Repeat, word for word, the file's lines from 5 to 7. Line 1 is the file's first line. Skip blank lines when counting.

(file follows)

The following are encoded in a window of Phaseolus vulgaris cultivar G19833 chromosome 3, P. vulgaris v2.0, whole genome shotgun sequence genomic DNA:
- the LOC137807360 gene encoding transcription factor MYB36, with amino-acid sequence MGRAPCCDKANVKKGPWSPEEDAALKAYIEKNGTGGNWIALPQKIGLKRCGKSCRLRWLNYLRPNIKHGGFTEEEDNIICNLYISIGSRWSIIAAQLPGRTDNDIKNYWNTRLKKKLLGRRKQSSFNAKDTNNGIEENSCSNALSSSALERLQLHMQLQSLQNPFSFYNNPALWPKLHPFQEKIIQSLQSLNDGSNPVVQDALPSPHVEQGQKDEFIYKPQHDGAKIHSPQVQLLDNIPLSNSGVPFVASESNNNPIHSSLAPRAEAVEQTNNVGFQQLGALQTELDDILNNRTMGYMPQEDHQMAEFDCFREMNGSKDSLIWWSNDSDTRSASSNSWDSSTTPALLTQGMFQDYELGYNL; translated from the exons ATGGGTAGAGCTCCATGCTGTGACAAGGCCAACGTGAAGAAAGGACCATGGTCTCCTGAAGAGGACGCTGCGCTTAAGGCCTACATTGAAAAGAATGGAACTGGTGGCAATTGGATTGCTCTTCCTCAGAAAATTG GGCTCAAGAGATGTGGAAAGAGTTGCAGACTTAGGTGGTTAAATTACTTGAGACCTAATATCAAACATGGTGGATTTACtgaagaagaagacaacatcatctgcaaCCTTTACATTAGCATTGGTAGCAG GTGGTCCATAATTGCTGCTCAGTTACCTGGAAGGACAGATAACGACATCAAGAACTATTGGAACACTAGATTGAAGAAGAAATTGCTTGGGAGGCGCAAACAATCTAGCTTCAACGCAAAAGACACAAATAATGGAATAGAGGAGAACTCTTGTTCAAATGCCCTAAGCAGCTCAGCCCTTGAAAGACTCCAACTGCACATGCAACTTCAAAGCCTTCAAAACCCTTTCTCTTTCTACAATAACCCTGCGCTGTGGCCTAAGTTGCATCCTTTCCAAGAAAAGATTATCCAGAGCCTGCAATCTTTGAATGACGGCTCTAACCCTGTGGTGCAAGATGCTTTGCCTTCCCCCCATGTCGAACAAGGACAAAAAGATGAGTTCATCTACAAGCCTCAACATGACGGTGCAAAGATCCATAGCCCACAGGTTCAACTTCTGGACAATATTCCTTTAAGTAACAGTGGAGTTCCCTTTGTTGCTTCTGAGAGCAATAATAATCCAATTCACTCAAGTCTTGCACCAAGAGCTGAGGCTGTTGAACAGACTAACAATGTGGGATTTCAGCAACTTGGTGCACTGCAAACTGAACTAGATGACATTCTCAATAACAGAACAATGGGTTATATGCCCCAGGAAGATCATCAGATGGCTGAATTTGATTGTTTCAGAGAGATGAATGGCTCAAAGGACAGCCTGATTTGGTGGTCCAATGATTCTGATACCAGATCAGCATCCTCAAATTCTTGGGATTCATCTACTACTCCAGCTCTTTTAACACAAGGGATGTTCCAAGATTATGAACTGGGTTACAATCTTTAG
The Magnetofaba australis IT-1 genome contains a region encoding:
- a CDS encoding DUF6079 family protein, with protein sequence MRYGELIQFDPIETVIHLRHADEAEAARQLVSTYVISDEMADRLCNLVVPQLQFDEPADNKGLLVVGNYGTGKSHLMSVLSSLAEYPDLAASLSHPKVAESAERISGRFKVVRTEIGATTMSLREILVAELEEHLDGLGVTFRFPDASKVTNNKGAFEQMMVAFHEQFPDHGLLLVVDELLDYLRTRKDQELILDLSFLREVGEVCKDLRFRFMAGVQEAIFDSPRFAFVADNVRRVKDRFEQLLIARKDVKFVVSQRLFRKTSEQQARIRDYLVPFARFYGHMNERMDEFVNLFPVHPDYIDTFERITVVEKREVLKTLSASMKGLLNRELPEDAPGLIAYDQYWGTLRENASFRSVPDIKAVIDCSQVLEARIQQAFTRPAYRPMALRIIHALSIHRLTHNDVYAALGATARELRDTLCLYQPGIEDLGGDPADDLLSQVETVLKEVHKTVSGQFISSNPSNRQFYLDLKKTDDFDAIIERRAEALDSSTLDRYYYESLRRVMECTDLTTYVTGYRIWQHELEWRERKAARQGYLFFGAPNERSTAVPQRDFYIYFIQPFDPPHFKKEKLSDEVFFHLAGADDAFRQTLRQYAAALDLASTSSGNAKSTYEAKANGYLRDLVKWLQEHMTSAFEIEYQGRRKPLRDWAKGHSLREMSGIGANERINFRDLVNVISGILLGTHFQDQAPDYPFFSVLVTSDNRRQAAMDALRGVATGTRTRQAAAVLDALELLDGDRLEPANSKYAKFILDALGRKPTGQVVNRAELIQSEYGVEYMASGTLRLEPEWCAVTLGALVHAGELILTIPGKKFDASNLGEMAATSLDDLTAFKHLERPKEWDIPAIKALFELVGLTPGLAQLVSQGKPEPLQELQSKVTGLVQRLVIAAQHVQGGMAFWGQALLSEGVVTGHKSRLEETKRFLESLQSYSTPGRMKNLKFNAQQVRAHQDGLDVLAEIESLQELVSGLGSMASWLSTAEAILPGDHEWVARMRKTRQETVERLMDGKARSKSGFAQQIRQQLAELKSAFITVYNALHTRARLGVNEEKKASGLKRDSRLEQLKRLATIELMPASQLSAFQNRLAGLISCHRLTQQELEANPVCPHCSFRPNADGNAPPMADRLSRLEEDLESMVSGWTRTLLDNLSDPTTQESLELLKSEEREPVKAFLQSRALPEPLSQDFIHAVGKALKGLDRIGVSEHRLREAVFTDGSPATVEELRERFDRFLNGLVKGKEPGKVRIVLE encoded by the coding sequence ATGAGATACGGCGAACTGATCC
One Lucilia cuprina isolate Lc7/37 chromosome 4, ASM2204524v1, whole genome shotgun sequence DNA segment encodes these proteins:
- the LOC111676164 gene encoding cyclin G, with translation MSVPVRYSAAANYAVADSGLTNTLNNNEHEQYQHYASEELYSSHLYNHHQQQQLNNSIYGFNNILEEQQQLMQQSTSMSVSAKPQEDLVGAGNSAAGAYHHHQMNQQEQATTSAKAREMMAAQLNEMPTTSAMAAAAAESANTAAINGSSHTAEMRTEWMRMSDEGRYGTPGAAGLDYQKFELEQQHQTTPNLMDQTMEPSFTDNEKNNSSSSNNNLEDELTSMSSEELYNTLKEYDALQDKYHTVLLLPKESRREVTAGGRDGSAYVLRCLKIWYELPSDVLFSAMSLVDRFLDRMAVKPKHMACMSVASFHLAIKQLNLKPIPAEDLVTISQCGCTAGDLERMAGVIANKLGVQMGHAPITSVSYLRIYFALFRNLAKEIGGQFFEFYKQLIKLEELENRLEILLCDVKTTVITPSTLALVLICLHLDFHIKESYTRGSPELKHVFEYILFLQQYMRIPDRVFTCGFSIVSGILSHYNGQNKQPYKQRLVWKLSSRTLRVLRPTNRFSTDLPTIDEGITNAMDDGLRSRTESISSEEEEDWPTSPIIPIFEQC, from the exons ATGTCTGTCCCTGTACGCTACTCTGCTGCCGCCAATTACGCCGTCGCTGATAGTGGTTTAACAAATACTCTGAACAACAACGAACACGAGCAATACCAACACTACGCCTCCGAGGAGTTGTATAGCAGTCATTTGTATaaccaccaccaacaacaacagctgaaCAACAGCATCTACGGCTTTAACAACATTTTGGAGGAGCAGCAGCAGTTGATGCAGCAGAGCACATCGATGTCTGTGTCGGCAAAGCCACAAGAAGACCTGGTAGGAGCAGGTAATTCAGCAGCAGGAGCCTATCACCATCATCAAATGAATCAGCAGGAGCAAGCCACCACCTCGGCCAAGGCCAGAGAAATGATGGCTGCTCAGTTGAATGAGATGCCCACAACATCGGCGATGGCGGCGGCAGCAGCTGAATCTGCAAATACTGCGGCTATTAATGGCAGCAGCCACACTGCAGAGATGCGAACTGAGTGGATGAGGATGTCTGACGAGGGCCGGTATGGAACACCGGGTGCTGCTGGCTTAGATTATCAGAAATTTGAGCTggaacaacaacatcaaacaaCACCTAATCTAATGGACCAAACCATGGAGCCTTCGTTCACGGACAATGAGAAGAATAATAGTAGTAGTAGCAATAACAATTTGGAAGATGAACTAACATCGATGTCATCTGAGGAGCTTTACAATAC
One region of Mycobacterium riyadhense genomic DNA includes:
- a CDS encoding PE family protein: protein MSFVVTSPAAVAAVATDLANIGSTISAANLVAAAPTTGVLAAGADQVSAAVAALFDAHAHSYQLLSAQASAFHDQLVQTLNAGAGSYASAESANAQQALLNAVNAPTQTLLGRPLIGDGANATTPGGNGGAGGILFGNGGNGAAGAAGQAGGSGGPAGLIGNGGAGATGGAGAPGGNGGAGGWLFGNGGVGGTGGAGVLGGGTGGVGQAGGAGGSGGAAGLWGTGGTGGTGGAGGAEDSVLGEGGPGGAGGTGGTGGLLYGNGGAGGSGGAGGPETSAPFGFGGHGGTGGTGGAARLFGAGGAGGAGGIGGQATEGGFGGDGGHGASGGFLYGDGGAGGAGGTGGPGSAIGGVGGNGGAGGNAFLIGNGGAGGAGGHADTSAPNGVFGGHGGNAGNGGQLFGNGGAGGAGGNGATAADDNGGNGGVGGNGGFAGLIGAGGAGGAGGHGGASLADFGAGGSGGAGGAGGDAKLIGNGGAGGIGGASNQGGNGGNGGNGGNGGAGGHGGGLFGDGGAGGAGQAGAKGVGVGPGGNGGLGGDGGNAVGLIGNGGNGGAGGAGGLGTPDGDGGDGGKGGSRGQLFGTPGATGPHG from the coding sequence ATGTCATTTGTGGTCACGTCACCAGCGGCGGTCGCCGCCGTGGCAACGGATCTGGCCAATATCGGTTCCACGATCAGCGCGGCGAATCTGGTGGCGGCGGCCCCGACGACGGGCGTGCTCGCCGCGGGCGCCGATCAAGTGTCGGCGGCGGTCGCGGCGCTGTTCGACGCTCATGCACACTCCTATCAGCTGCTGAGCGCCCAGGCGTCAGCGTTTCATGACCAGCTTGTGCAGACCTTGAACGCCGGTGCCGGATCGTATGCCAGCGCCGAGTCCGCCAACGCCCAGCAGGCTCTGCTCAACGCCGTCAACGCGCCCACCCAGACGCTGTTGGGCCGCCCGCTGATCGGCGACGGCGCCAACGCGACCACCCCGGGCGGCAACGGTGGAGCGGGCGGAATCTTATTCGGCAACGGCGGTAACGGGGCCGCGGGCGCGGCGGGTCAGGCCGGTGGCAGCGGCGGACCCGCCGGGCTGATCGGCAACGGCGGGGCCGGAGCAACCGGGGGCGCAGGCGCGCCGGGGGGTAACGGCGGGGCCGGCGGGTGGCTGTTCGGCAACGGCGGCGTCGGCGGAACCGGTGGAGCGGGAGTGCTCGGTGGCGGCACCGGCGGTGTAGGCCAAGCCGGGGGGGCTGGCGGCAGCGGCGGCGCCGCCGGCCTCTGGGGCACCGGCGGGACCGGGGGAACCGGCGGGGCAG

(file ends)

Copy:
One Lucilia cuprina isolate Lc7/37 chromosome 4, ASM2204524v1, whole genome shotgun sequence DNA segment encodes these proteins:
- the LOC111676164 gene encoding cyclin G, with translation MSVPVRYSAAANYAVADSGLTNTLNNNEHEQYQHYASEELYSSHLYNHHQQQQLNNSIYGFNNILEEQQQLMQQSTSMSVSAKPQEDLVGAGNSAAGAYHHHQMNQQEQATTSAKAREMMAAQLNEMPTTSAMAAAAAESANTAAINGSSHTAEMRTEWMRMSDEGRYGTPGAAGLDYQKFELEQQHQTTPNLMDQTMEPSFTDNEKNNSSSSNNNLEDELTSMSSEELYNTLKEYDALQDKYHTVLLLPKESRREVTAGGRDGSAYVLRCLKIWYELPSDVLFSAMSLVDRFLDRMAVKPKHMACMSVASFHLAIKQLNLKPIPAEDLVTISQCGCTAGDLERMAGVIANKLGVQMGHAPITSVSYLRIYFALFRNLAKEIGGQFFEFYKQLIKLEELENRLEILLCDVKTTVITPSTLALVLICLHLDFHIKESYTRGSPELKHVFEYILFLQQYMRIPDRVFTCGFSIVSGILSHYNGQNKQPYKQRLVWKLSSRTLRVLRPTNRFSTDLPTIDEGITNAMDDGLRSRTESISSEEEEDWPTSPIIPIFEQC, from the exons ATGTCTGTCCCTGTACGCTACTCTGCTGCCGCCAATTACGCCGTCGCTGATAGTGGTTTAACAAATACTCTGAACAACAACGAACACGAGCAATACCAACACTACGCCTCCGAGGAGTTGTATAGCAGTCATTTGTATaaccaccaccaacaacaacagctgaaCAACAGCATCTACGGCTTTAACAACATTTTGGAGGAGCAGCAGCAGTTGATGCAGCAGAGCACATCGATGTCTGTGTCGGCAAAGCCACAAGAAGACCTGGTAGGAGCAGGTAATTCAGCAGCAGGAGCCTATCACCATCATCAAATGAATCAGCAGGAGCAAGCCACCACCTCGGCCAAGGCCAGAGAAATGATGGCTGCTCAGTTGAATGAGATGCCCACAACATCGGCGATGGCGGCGGCAGCAGCTGAATCTGCAAATACTGCGGCTATTAATGGCAGCAGCCACACTGCAGAGATGCGAACTGAGTGGATGAGGATGTCTGACGAGGGCCGGTATGGAACACCGGGTGCTGCTGGCTTAGATTATCAGAAATTTGAGCTggaacaacaacatcaaacaaCACCTAATCTAATGGACCAAACCATGGAGCCTTCGTTCACGGACAATGAGAAGAATAATAGTAGTAGTAGCAATAACAATTTGGAAGATGAACTAACATCGATGTCATCTGAGGAGCTTTACAATAC
One region of Mycobacterium riyadhense genomic DNA includes: